By 2030, the number of Americans over 65 is expected to top 70 million. Home builders who are looking for the next big opportunity are grappling with what this all means for the housing landscape.

Many are still hedging their bets that demand for active adult communities will grow as baby boomers begin their inevitable transition into retirement age. Although the majority of the nation’s mature households do not currently live in age-qualified communities (active adult housing accounted for just one million of the 39 million 55+ U.S. households in 2007), Census data points to an incremental, yet growing interest in the niche. The ranks of buyers relocating to active adult communities increased steadily from 2 percent in 2003 to 3 percent in 2007. Nearly 20 percent of those now living in age-qualified active adult communities are under age 60. 

Active adult proponents are quick to point out that for some empty nester buyers, the inclination to live near their peers is already there. A quarter of all 55+ U.S. homeowners today live in communities where the majority of their neighbors are around the same age, according to a recent report issued by MetLife and the NAHB, even if age parameters are not enforced. 

Places that feel familiar and comfortable also exert a strong gravitational pull.  Speaking on a PCBC panel in San Francisco last month, Ken Warner Johnson, vice president for strategic marketing for Pulte Homes’ southwest division (which includes Del Webb branded communities), noted that “core motivators” for today’s active adult buyers include the desire for cocooning, security, an active lifestyle, a nostalgic wish to revert to simpler times, and the chance to be part of a close-knit community. 

Features topping Del Webb buyers’ wish lists, he said, include home offices; dual master suites; energy efficient appliances and design; the ability to live near family and friends; and activities revolving around health, wellness, lifelong learning, and volunteering.

These priorities were corroborated by presenters during a July 22 NAHB webinar on trends in 50+ housing design.  Particularly the activities part.

“Residents [of today’s active adult neighborhoods] are proud to be active and they want to be seen being active,” said Cornelia Hodgson with the Cleveland, Ohio-based firm Dorsky Hodgson Parrish Yue. Times have changed and it’s now preferable to position swimming pools, outdoor recreation spaces, and walking trails in central, visible locations,” she said. “They don’t have to be tucked away in back any more.”

Fellow webinar panelist Manny Gonzalez, a principal with KTGY Group, based in Santa Monica, Calif., added that some of today's most successful active adult communities are popping up in infill settings and plugging into an existing urban or suburban fabric.  

“Sometimes the best amenity is not what you build in your building, but one that exists in the community surrounding your building,” he said, reiterating a common refrain that active boomers and seniors want walking proximity to shops, restaurants, entertainment corridors, healthcare, and university campuses.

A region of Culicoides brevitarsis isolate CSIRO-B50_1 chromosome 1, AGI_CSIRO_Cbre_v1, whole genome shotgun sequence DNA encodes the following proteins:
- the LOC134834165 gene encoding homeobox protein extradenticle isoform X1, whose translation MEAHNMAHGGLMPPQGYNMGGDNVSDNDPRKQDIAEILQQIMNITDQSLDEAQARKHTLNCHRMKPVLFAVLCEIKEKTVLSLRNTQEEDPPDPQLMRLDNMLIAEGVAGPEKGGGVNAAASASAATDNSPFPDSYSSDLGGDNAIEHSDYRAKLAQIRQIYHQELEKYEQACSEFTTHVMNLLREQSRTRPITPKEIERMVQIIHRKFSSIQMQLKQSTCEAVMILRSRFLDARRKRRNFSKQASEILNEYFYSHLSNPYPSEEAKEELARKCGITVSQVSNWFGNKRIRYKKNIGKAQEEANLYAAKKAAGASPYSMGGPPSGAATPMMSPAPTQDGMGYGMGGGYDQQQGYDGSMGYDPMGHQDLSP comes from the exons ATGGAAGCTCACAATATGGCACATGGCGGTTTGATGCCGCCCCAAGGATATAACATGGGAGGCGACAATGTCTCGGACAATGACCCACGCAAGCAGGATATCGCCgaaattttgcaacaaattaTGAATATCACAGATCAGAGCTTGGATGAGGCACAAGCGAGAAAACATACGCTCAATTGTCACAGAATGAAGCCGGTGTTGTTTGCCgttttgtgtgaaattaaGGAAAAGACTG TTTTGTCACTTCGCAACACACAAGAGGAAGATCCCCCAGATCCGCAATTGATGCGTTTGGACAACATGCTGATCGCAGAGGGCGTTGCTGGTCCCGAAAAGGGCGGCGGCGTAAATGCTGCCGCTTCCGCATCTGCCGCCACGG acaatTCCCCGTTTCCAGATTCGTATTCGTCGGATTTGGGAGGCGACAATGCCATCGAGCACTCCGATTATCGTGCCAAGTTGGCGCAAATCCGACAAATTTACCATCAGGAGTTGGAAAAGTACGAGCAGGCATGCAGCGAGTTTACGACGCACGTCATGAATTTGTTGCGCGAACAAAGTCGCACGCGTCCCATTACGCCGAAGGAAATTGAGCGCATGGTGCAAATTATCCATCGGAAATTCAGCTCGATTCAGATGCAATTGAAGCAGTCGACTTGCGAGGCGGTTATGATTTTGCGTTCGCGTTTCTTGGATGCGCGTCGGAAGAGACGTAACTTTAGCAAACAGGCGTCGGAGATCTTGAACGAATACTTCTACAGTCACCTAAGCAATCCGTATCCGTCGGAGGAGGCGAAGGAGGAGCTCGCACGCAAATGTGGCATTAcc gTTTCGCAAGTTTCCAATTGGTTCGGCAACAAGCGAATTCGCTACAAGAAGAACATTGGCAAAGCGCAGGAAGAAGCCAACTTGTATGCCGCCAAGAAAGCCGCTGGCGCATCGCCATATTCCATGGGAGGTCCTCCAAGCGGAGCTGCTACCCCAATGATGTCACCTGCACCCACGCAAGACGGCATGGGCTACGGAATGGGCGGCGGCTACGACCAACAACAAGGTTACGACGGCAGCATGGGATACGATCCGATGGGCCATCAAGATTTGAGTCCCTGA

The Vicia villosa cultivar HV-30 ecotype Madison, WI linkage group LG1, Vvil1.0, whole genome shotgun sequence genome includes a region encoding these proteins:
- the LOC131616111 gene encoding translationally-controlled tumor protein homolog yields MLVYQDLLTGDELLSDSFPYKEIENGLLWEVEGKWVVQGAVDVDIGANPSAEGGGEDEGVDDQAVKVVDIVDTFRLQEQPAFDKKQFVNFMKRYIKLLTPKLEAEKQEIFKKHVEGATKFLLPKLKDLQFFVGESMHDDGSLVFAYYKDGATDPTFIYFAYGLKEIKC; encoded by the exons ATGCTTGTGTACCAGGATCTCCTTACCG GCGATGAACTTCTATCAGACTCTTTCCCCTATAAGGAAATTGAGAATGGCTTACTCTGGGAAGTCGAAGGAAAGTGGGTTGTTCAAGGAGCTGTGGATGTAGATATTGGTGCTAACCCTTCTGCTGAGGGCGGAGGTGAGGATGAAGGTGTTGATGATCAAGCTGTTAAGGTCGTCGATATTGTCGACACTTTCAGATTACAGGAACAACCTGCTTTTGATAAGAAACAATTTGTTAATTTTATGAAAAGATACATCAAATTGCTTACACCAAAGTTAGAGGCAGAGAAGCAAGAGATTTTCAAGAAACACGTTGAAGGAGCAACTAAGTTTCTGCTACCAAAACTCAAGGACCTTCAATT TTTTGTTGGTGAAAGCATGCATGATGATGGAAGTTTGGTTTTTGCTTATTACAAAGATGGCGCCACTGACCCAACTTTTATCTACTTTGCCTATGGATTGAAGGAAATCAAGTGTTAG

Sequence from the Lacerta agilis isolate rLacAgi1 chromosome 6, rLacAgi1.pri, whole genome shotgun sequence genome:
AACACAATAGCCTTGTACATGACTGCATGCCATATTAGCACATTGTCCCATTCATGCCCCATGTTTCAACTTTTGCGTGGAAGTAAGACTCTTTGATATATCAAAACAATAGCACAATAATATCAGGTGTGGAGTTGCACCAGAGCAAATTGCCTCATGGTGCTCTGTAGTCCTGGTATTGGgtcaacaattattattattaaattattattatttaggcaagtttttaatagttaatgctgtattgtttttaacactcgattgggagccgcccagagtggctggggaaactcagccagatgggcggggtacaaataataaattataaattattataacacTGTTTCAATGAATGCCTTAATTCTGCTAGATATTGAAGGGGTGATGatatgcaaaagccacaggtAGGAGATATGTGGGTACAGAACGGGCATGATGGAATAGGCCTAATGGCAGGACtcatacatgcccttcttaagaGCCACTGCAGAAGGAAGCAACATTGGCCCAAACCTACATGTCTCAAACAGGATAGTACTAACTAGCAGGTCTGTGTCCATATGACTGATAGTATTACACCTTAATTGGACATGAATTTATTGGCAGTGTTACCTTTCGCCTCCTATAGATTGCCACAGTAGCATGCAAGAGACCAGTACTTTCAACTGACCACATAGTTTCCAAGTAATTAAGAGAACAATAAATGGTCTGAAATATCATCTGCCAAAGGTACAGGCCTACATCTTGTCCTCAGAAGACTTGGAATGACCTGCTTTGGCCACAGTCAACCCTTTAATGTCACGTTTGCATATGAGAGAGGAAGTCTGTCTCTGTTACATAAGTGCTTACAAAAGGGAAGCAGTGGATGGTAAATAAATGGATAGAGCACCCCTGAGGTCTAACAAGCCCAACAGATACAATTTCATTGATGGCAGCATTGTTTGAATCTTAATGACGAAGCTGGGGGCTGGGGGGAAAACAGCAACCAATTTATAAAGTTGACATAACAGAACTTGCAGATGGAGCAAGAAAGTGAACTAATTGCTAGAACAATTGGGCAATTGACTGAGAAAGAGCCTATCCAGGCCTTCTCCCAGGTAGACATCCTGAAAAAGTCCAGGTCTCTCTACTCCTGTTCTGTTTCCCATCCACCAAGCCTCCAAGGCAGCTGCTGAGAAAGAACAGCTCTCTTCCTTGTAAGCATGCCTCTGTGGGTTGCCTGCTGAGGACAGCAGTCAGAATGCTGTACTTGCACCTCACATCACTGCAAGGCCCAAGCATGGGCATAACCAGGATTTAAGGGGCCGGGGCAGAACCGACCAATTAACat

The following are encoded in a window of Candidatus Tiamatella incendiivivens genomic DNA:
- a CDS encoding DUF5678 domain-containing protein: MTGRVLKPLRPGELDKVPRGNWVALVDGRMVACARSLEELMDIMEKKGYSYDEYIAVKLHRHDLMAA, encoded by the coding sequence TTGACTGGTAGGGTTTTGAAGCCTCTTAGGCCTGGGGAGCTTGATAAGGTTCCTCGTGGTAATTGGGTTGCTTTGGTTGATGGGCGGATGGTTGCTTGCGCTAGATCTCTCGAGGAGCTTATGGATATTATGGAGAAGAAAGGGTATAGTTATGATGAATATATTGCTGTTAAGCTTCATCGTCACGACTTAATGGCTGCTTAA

Of course, hitting the right price point is everything, the panelists acknowledged, given that many boomer buyers have seen a significant decline in income and equity in recent months. Responsive residential designs are skewing smaller and more compact, and value engineering is a part of every project. Duplex and small cottage designs are especially popular, they said.

For couples, at least. Roughly 72 percent of residents of active adult communities are married or live with a partner, according to a recent study by ProMatura Group.   

But not all senior market observers are focusing on couples – or on the for-sale market, for that matter. Some see rental properties as the biggest opportunity area for builders who are looking to meet the demands of a shifting population long term.

“We know from demographic data, that starting in their late 60s, the propensity for [older Americans] to sell their homes increases rapidly and their propensity to buy homes decreases rapidly,” notes Chris Nelson, director of the Metropolitan Research Center at the University of Utah. “My hunch is that more than half of boomers, once they begin to enter their late 60s, will sell their homes and not buy. Instead they will be moving into rentals.”

Overall, senior households currently move at a rate of 5 percent per year, compared to a national average rate of 12 percent, he notes.  “However, in the 20-year period from their late 60s through their late 80s, they all move. And when they do, they are not moving up; they are moving down and out of ownership. This was the trend just before the stock market crash, and now it’s going to be amplified.” 

Now factor in the reality that single households increase (as a percentage of the total housing pie) with each decade of life. Singles – who currently account for more than 38 percent of 55+ households, according to Census data -- are more likely to be renters. And their numbers are growing.

As mature citizens begin to comprise a greater share of the rental market, Nelson predicts that the rate of U.S. home ownership, which peaked at 69.1 percent in 2005, will continue to decline to about 64 percent by 2012. 

“That means two thirds of all new homes built between 2008 and 2015 will have to be in rental mode, or that millions of homes that were previously built for ownership will have to be converted to rentals. But that will only go so far,” he says. "There will be pressure to ramp up new construction of rental units.”

For more on boomer and senior housing trends, check out our feature, Redesigning Retirement, in the July issue of BUILDER.

Jenny Sullivan is senior editor, design, for BUILDER. 

Learn more about markets featured in this article: Cleveland, OH.